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Hip-Hop History Tuesdays: Public Enemy's "It Takes A Nation of Millions To Hold Us Back"

Posted by Billyjam, February 24, 2015 02:01pm | Post a Comment
public enemy it takes a nation of millions to hold us backBack in April 1988 Public Enemy (PE) released the classic album It Takes A Nation of Millions to Hold Us Back on Def Jam Recordings. And prove that it's a classic is the fact that  27 full years later Nation still packs the same punch it did when it was initially unleashed on the world back in the late eighties. Widely considered the Strong Island (aka Long Island, New York) crew's greatest work ever, It Takes A Nation... was not only one of PE's finest moments, but hip-hop's as well. Released during the much lamented "golden" era of hip-hop, the album, which was the follow up to PE's 1987 debut Yo! Bum Rush the Show, defied the stereotypical "sophomore slump" that so many artists suffered from.

PE's debut was an excellent hip-hop album but this sequel simply blew it away since it was a jaw-droppingly amazing album (of any genre) in every way. Production-wise, it was so richly layered and hardcore that it just grabbed you and didn't let go. Chuck D's militant and thought-provoking, in-your-face revolutionary lyrical flow was so powerful it scared some people. But mostly it won over new fans who still thought of rap as some fad or disposable urban pop. Combined, all the elements of Nation made up an album that was unlike anything heard in hip-hop, or any music, up to that point. I remember that summer of '88 in the Bay Area hearing it blasting everywhere I went in every type of neighborhood. I had never experienced that before!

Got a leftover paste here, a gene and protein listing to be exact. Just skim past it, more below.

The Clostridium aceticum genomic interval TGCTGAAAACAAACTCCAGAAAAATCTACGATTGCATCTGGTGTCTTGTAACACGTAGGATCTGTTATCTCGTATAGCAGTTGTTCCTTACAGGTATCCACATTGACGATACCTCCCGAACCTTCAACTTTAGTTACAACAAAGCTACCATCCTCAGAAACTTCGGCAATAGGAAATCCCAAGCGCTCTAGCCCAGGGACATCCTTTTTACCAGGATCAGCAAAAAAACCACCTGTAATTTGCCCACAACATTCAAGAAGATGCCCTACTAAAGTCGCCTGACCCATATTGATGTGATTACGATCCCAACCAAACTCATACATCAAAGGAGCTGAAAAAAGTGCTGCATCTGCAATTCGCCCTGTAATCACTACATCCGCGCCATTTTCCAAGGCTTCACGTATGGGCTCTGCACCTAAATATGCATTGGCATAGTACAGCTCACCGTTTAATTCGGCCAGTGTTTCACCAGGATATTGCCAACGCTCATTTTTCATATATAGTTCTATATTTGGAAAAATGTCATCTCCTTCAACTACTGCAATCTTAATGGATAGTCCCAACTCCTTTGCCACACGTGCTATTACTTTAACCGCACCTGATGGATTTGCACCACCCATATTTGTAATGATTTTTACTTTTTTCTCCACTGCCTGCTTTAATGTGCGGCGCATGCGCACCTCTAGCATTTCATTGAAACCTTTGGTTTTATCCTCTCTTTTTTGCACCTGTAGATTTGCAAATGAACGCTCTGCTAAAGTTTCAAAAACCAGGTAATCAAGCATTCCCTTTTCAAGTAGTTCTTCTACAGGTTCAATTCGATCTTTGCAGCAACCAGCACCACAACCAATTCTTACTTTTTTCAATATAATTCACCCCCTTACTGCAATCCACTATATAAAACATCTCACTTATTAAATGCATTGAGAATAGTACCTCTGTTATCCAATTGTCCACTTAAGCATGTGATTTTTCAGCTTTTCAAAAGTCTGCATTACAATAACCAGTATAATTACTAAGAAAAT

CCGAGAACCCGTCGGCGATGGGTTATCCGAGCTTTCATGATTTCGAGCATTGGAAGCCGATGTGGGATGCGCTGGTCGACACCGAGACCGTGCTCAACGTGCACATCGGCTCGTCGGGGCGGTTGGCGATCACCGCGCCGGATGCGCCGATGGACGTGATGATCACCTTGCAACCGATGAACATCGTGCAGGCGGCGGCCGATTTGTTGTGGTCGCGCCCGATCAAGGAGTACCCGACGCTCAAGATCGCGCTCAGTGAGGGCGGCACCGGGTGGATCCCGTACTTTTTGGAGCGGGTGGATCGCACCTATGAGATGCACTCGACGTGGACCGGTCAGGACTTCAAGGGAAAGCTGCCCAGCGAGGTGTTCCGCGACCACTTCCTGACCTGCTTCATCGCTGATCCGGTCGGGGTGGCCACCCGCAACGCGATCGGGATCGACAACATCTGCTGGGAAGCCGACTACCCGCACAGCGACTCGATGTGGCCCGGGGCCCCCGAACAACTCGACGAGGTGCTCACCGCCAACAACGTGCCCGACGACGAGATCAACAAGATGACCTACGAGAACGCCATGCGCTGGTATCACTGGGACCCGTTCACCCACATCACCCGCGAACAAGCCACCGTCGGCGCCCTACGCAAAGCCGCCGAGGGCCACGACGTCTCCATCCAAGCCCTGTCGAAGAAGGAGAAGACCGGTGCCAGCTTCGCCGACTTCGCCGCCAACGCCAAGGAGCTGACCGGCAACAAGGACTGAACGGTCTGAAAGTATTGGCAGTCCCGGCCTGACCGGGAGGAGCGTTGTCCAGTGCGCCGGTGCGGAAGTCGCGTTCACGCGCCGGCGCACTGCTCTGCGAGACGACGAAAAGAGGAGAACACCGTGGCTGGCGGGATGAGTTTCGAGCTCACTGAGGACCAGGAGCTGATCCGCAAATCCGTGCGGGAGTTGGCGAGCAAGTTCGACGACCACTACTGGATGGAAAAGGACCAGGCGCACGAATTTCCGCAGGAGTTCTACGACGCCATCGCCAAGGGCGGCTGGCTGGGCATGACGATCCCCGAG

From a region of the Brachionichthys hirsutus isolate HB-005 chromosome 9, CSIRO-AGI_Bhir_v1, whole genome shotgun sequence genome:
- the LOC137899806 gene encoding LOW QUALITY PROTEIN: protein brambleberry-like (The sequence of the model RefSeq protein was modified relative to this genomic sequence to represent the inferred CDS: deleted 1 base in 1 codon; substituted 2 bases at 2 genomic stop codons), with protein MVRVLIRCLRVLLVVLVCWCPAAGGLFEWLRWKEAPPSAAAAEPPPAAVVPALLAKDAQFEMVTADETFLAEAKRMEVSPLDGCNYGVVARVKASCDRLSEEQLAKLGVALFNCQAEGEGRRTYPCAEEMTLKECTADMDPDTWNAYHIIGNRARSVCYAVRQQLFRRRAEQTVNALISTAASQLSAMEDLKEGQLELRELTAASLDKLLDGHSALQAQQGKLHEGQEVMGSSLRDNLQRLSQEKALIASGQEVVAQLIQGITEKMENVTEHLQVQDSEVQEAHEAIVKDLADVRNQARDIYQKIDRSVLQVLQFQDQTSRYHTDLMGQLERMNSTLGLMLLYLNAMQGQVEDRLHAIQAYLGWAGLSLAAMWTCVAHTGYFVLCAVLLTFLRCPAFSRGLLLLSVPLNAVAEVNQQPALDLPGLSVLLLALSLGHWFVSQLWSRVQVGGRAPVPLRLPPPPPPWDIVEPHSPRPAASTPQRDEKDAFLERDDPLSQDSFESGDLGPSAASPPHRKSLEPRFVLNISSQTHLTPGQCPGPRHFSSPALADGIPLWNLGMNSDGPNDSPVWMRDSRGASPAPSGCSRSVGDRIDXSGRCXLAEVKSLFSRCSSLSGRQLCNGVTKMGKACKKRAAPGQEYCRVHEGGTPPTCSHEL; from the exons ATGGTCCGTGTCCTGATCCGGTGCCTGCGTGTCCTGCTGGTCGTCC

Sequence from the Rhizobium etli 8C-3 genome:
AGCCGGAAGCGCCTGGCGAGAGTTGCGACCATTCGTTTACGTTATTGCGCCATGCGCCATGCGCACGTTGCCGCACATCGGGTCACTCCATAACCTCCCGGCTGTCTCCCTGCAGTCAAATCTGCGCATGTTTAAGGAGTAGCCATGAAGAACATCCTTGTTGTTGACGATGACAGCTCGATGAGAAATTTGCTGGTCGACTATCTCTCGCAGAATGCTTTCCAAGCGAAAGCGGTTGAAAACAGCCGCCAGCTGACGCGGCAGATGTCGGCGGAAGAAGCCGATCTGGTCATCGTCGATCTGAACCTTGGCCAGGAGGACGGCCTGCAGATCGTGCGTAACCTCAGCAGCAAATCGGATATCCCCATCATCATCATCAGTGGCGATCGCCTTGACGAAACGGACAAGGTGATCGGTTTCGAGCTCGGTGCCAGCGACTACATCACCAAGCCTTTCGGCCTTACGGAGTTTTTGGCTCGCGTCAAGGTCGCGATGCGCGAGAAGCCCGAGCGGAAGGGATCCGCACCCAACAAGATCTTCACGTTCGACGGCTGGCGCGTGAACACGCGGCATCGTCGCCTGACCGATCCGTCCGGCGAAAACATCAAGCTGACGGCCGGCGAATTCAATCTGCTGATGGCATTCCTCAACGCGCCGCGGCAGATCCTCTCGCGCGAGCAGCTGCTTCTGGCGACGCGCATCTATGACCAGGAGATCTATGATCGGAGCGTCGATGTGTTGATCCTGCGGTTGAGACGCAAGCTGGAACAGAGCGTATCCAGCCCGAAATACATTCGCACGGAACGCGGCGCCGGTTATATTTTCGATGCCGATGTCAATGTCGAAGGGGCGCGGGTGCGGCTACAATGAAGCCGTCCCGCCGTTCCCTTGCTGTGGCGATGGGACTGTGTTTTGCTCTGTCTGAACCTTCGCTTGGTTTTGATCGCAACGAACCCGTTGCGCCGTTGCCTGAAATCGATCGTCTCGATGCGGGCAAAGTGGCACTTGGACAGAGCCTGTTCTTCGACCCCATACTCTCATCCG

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Hip-Hop History Tuesdays: Dave Paul's 1990 KCSF Hip-Hop Top 40

Posted by Billyjam, January 13, 2015 05:44pm | Post a Comment


Following my uncovering a 25 year old KCSF San Francisco hip-hop playlist (above) from David Paul I invited the longtime Bay Area DJ/promoter/label CEO/publisher to be a guest Amoeblogger this week for the Hip-Hop History Tuesdays segment and to bring us back, via his memories, to that time period (March 1990) in the genre that historically sat smack in the middle of the so-called Golden Era of hip-hop. Here is what Dave Paul had to share about his playlist from a quarter century ago - some songs with accompanying videos.